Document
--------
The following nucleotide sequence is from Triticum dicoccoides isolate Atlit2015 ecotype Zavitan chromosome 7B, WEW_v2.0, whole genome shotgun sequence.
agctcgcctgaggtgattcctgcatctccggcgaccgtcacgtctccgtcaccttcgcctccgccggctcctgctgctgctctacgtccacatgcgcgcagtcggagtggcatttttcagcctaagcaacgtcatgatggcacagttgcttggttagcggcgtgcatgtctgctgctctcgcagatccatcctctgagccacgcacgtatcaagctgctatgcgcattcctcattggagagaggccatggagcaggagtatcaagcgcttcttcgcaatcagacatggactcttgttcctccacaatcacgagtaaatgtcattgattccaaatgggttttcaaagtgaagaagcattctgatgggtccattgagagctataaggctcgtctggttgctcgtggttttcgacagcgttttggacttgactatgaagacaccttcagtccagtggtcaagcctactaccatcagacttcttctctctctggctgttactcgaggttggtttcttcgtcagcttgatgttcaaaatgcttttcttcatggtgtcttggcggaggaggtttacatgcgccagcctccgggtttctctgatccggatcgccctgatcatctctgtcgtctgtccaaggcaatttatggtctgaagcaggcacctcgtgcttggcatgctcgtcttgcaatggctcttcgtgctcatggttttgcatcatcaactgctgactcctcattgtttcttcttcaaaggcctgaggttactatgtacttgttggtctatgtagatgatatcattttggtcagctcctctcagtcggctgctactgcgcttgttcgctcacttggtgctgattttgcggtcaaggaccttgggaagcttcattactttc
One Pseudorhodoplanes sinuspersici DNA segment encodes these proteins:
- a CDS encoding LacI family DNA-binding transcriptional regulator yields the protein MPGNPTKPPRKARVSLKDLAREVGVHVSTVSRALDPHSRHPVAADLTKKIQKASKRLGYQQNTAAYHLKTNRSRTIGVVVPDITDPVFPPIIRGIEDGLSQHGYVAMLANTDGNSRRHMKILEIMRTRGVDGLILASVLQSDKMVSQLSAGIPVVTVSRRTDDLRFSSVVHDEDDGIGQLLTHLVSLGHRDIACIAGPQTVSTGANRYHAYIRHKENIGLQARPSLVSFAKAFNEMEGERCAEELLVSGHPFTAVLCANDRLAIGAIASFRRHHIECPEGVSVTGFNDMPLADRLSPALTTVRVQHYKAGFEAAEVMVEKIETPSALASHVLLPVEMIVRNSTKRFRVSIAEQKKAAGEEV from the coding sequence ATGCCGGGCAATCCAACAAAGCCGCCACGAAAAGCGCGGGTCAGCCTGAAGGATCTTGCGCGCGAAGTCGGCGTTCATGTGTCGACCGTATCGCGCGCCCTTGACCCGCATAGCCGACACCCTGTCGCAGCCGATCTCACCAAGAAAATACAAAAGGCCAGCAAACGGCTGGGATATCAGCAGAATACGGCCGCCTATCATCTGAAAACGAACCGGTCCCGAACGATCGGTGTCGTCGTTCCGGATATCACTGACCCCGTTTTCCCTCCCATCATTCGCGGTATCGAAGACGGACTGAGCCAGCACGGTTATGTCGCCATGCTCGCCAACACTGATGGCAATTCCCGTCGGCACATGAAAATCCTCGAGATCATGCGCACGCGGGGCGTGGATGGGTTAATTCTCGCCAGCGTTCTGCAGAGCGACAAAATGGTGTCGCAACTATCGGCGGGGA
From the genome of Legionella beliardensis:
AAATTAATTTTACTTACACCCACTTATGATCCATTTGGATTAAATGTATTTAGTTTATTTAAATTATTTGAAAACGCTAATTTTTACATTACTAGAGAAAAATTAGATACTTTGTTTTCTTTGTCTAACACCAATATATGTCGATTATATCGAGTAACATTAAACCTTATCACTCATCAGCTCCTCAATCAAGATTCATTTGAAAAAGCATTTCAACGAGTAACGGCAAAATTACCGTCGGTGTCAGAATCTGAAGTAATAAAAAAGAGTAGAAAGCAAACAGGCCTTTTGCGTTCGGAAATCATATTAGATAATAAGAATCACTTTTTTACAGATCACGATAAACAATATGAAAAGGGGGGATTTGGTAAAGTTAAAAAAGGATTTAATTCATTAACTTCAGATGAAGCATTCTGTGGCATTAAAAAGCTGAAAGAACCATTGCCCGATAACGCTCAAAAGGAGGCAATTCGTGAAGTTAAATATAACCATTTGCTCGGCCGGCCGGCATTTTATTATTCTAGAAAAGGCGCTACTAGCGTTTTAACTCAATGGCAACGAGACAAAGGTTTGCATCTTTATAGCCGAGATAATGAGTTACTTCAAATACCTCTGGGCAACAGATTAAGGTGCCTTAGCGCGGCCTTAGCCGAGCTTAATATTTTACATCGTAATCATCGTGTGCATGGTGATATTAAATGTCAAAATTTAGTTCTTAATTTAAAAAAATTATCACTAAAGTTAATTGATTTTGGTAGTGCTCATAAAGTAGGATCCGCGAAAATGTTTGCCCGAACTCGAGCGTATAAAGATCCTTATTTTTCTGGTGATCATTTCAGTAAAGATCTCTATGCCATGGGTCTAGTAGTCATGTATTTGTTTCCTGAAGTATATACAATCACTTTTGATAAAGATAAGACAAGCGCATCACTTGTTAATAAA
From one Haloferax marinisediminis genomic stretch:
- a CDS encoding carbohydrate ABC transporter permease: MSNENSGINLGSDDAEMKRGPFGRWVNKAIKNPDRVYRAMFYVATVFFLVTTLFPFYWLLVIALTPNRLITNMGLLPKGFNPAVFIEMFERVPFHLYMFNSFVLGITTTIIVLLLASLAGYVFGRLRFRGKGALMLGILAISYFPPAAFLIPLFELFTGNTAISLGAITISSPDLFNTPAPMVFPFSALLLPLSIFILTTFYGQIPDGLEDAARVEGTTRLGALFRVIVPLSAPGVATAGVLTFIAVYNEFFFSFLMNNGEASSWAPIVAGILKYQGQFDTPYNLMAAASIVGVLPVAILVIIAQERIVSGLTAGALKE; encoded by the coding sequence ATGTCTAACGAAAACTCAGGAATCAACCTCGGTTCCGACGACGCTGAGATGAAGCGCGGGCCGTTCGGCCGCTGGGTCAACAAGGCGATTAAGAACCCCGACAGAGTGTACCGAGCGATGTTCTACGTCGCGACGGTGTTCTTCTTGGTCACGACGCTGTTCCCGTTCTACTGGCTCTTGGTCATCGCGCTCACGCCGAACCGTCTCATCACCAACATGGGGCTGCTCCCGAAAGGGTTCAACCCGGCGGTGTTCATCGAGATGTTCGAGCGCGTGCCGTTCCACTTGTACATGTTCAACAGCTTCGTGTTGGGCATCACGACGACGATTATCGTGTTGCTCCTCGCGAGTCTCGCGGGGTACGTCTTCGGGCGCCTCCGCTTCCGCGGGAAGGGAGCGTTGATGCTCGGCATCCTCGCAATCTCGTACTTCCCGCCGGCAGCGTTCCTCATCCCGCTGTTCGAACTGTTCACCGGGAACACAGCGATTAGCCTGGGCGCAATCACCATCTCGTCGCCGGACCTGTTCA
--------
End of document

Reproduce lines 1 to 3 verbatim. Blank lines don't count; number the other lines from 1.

The following nucleotide sequence is from Triticum dicoccoides isolate Atlit2015 ecotype Zavitan chromosome 7B, WEW_v2.0, whole genome shotgun sequence.
agctcgcctgaggtgattcctgcatctccggcgaccgtcacgtctccgtcaccttcgcctccgccggctcctgctgctgctctacgtccacatgcgcgcagtcggagtggcatttttcagcctaagcaacgtcatgatggcacagttgcttggttagcggcgtgcatgtctgctgctctcgcagatccatcctctgagccacgcacgtatcaagctgctatgcgcattcctcattggagagaggccatggagcaggagtatcaagcgcttcttcgcaatcagacatggactcttgttcctccacaatcacgagtaaatgtcattgattccaaatgggttttcaaagtgaagaagcattctgatgggtccattgagagctataaggctcgtctggttgctcgtggttttcgacagcgttttggacttgactatgaagacaccttcagtccagtggtcaagcctactaccatcagacttcttctctctctggctgttactcgaggttggtttcttcgtcagcttgatgttcaaaatgcttttcttcatggtgtcttggcggaggaggtttacatgcgccagcctccgggtttctctgatccggatcgccctgatcatctctgtcgtctgtccaaggcaatttatggtctgaagcaggcacctcgtgcttggcatgctcgtcttgcaatggctcttcgtgctcatggttttgcatcatcaactgctgactcctcattgtttcttcttcaaaggcctgaggttactatgtacttgttggtctatgtagatgatatcattttggtcagctcctctcagtcggctgctactgcgcttgttcgctcacttggtgctgattttgcggtcaaggaccttgggaagcttcattactttc
One Pseudorhodoplanes sinuspersici DNA segment encodes these proteins: